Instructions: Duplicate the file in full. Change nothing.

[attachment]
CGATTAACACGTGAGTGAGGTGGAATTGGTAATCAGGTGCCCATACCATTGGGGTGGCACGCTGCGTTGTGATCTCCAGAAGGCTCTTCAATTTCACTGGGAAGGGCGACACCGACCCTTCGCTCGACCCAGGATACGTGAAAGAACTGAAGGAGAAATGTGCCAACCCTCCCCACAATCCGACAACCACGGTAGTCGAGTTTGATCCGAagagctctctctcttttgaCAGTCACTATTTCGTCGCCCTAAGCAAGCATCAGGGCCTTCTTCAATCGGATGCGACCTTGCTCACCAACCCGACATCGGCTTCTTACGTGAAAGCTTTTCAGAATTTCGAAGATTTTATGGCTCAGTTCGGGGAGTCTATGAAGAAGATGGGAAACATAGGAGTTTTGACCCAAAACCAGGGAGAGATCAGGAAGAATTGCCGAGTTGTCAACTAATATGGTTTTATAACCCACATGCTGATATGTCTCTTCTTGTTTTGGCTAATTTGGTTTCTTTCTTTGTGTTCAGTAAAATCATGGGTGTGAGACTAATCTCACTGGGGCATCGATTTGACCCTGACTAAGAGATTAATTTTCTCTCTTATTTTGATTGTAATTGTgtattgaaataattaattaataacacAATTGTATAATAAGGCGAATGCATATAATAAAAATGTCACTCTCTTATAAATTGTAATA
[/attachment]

CGATTAACACGTGAGTGAGGTGGAATTGGTAATCAGGTGCCCATACCATTGGGGTGGCACGCTGCGTTGTGATCTCCAGAAGGCTCTTCAATTTCACTGGGAAGGGCGACACCGACCCTTCGCTCGACCCAGGATACGTGAAAGAACTGAAGGAGAAATGTGCCAACCCTCCCCACAATCCGACAACCACGGTAGTCGAGTTTGATCCGAagagctctctctcttttgaCAGTCACTATTTCGTCGCCCTAAGCAAGCATCAGGGCCTTCTTCAATCGGATGCGACCTTGCTCACCAACCCGACATCGGCTTCTTACGTGAAAGCTTTTCAGAATTTCGAAGATTTTATGGCTCAGTTCGGGGAGTCTATGAAGAAGATGGGAAACATAGGAGTTTTGACCCAAAACCAGGGAGAGATCAGGAAGAATTGCCGAGTTGTCAACTAATATGGTTTTATAACCCACATGCTGATATGTCTCTTCTTGTTTTGGCTAATTTGGTTTCTTTCTTTGTGTTCAGTAAAATCATGGGTGTGAGACTAATCTCACTGGGGCATCGATTTGACCCTGACTAAGAGATTAATTTTCTCTCTTATTTTGATTGTAATTGTgtattgaaataattaattaataacacAATTGTATAATAAGGCGAATGCATATAATAAAAATGTCACTCTCTTATAAATTGTAATA